Ferguson: Fifty Shades of Black and White

A protester joins hands with community leaders to form a barrier between police officers and protesters in attempt to diffuse
A protester joins hands with community leaders to form a barrier between police officers and protesters in attempt to diffuse the escalation between the two, during a peaceful protest in Ferguson, Missouri early on August 20, 2014. Police lowered their profile on August 19, and refrained from using tear gas, to allow a more orderly night of protests in this St Louis suburb 10 days after the police shooting of an unarmed black teenager. AFP PHOTO / Michael B. Thomas (Photo credit should read Michael B. Thomas/AFP/Getty Images)

There are no moral "grey" areas when it comes to the lethal racism that helped to kill Michael Brown, the unarmed African American teenager shot at least six times in Ferguson. Lethal racism is evil, and we should not shade that in any way.

Progressive or liberal theologians and pastors are sometimes reluctant to use the term "evil" in such a stark way, knowing that it can lead to dangerous forms of dualism, an "us versus them" mentality.

But there are times when theology needs to be dangerous, and this is one of them, especially when danger means "threat to the status quo." The concern about "us versus them" is valid, however, and so we need a theological approach that does not set one individual or one group against another.

Liberation theological method helps us avoid this problem, as liberation method describes the systemic character of evil, avoiding the worst of oppositional thinking between good and evil. In our textbook on teaching liberation theology Lift Every Voice: Constructing Christian Theologies from the Underside Mary Potter Engel and I describe how evil is made up of "structures of oppression, patterns larger than individuals and groups, that tempt us toward injustice and impiety." These structures come from lots and lots of individual sinning that interlock and create systems. Sin means "those free, discrete acts of responsible individuals that create or reinforce these structures of oppression."

Racism is such a structure, a system born in the sins of those who created and maintained slavery, as well as the creation of its legal and moral corruptions, the subsequent complicity in Jim and Jane Crow laws, and the more recent construction of the school to prison pipeline that today continues legal racial injustice.

But the current extreme racism has some other causes as well. The rise of "dog whistle politics," as Ian Haney Lopez argues in Dog Whistle Politics: How Coded Racial Appeals Have Reinvented Racism and Wrecked the Middle Class is driven by political expediency. For example, Richard Nixon's "southern strategy" set the racial terms for the two American political parties, capitalizing on the southern white, especially male, resistance to civil rights.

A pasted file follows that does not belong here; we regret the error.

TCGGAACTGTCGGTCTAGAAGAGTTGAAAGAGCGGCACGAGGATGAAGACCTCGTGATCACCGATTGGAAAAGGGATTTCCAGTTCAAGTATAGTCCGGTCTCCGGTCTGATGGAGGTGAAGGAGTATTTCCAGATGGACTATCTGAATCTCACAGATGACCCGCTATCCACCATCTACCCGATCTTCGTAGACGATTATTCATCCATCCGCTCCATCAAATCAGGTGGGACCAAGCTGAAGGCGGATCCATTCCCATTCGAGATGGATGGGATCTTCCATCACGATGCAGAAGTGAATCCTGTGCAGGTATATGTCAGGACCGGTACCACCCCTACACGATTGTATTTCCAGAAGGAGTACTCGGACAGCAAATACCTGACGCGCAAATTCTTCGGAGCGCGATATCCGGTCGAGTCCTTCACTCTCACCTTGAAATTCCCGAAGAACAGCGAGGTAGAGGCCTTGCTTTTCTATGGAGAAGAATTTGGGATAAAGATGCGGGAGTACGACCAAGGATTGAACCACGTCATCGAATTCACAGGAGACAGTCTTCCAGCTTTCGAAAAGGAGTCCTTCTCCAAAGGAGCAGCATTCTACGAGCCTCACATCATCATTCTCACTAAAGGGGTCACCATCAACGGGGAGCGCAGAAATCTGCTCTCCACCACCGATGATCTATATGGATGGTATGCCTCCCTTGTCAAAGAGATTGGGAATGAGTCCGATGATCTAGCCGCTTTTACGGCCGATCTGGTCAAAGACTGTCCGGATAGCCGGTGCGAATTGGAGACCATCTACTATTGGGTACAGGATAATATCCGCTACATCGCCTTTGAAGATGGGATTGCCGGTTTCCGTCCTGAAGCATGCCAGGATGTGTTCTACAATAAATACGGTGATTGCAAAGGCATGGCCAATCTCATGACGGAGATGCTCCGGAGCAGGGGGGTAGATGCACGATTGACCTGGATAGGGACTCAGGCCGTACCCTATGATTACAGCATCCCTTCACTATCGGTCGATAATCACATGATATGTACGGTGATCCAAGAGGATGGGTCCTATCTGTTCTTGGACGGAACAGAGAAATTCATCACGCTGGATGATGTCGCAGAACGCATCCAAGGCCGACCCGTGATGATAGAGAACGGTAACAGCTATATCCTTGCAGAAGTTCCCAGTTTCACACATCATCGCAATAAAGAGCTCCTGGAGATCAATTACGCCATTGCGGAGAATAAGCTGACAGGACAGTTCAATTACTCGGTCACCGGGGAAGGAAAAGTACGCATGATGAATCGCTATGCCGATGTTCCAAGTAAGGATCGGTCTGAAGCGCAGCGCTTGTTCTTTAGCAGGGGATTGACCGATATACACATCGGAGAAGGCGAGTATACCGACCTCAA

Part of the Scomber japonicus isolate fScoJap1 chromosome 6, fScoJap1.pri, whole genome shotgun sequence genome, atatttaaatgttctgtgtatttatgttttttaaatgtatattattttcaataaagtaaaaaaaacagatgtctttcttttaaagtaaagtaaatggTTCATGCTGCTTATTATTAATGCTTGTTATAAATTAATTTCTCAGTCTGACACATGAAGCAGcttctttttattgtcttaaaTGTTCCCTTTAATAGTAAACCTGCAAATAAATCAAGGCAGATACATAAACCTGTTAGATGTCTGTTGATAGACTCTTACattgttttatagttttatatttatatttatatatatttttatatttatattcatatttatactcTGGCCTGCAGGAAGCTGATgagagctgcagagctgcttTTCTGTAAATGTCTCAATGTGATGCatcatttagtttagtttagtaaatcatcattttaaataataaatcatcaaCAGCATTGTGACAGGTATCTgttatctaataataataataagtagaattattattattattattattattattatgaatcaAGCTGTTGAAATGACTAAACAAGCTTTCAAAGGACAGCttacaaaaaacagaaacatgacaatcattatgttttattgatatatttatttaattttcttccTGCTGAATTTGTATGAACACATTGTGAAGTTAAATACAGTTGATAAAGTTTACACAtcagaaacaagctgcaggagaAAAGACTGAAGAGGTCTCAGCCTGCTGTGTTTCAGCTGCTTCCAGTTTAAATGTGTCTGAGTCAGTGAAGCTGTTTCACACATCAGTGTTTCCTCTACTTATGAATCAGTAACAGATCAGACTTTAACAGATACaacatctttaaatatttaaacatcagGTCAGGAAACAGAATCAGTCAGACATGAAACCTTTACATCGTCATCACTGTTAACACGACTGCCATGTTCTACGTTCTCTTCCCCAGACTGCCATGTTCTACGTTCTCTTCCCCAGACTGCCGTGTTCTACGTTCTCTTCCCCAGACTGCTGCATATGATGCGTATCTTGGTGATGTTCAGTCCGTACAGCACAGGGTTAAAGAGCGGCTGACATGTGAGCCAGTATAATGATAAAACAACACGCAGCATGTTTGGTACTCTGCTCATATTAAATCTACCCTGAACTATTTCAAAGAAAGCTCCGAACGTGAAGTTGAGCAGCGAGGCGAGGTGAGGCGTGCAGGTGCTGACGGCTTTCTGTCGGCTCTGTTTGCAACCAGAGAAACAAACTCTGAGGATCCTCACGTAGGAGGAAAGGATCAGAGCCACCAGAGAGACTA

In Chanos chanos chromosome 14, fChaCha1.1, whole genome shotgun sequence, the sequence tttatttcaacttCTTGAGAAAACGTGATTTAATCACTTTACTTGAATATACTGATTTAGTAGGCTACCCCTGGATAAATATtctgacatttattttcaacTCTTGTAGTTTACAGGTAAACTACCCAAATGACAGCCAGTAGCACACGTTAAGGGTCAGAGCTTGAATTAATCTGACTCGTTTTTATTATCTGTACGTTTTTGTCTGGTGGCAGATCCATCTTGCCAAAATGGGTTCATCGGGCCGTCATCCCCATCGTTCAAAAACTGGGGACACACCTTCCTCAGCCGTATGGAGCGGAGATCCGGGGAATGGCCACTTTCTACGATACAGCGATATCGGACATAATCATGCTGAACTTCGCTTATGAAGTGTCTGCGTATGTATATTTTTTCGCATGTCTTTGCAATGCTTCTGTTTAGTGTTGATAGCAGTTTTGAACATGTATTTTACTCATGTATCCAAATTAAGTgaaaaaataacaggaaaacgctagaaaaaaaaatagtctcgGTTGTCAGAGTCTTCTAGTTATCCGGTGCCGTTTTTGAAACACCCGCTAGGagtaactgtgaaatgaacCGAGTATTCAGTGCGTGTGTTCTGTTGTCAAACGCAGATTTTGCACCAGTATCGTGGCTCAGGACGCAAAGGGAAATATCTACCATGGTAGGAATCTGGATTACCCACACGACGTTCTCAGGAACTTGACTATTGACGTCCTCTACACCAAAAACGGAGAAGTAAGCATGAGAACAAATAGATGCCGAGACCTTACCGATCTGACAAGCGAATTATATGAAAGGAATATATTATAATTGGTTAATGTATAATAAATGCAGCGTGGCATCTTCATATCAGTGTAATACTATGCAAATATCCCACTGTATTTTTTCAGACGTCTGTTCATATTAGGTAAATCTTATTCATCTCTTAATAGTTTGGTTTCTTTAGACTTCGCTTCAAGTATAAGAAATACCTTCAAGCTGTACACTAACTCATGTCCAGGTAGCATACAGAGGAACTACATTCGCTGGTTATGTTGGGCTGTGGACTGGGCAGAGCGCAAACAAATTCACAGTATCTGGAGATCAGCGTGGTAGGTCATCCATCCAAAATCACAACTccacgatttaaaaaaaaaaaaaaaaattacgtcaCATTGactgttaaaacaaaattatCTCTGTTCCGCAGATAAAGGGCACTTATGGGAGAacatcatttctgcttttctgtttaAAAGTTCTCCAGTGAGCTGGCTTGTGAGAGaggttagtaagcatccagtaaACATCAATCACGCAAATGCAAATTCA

The election of the first African American president has given rise to a renewal of "dog whistle" racism of the very worst kind.

What is happening in Ferguson, then, is the logical outcome of a renewed and very shrill racism. In my view, this kind of racism is used to place the blame for the American economic catastrophe on vulnerable African Americans, instead of on Wall Street where it belongs. Wall Street is a system made up of a lot of interlocking sins, especially the sin of greed, but these economic sins are hidden by racial hatred, and in the most morally callous way, projected onto African Americans, as well as immigrants and other racial minorities.

Now, when we add the militarization of the police to this mix, we get a system that not only misplaces the blame for economic catastrophe on African Americans and racial/ethnic minorities, but also responds to any attempt to push back at that blame with overwhelming force.

In this system, the militarization of the police is not an "accident," i.e. a mere by-product of police forces receiving surplus war equipment, but something far more sinister. This militarization is a deliberate occupation of groups pushed to the breaking point by economic exploitation as I argue in the last chapter of #OccupytheBible: What Jesus Really Said (and Did) About Money and Power. The kind of police militarization we have today in the U.S. resembles the Roman imperial project in the time of Jesus, where Roman forces occupied and militarily suppressed subject peoples, as I especially note in regard to Ferguson in a related blog post.

Denunciation of the "black and white" situation of systemic evil in Ferguson, as well as elsewhere in the U.S., is one part of liberation theological method.

Annunciation of the good news of God's possibilities for repentance and change is the second part.

Post-conflict police reform as demonstrated in the Northern Ireland experience is a concrete example. The police in Northern Ireland underwent extensive, perhaps even fundamental, reform as recommended by the Patten Commission (Independent Commission on Policing in Northern Ireland 1999) following the Good Friday Peace Agreement of 1998.

Racism is not inevitable. Police militarization is not inevitable. Racism as reinforced by police corruption is not inevitable.

What has to happen is for enough Americans of conscience to say "this is evil" and "we reject lethal racism" and "we demand police reform." It can be done. It has been done before.

God does act for justice and peace in human history through the united efforts of people of conscience.

Systemic good is just as much a reality as systemic evil. God in your mercy, hear our prayer.